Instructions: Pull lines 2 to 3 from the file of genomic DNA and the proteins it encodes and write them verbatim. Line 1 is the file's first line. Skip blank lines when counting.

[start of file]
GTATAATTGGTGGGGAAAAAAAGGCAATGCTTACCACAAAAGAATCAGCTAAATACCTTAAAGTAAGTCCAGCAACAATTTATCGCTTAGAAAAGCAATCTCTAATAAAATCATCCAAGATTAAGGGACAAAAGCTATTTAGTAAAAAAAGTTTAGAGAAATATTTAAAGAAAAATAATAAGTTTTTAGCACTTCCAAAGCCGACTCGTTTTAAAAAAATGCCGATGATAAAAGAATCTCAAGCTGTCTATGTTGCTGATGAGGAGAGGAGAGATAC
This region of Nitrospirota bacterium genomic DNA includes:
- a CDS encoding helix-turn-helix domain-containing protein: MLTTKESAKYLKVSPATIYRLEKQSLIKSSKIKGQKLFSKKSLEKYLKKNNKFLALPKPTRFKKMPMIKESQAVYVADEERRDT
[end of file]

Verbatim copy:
This region of Nitrospirota bacterium genomic DNA includes:
- a CDS encoding helix-turn-helix domain-containing protein: MLTTKESAKYLKVSPATIYRLEKQSLIKSSKIKGQKLFSKKSLEKYLKKNNKFLALPKPTRFKKMPMIKESQAVYVADEERRDT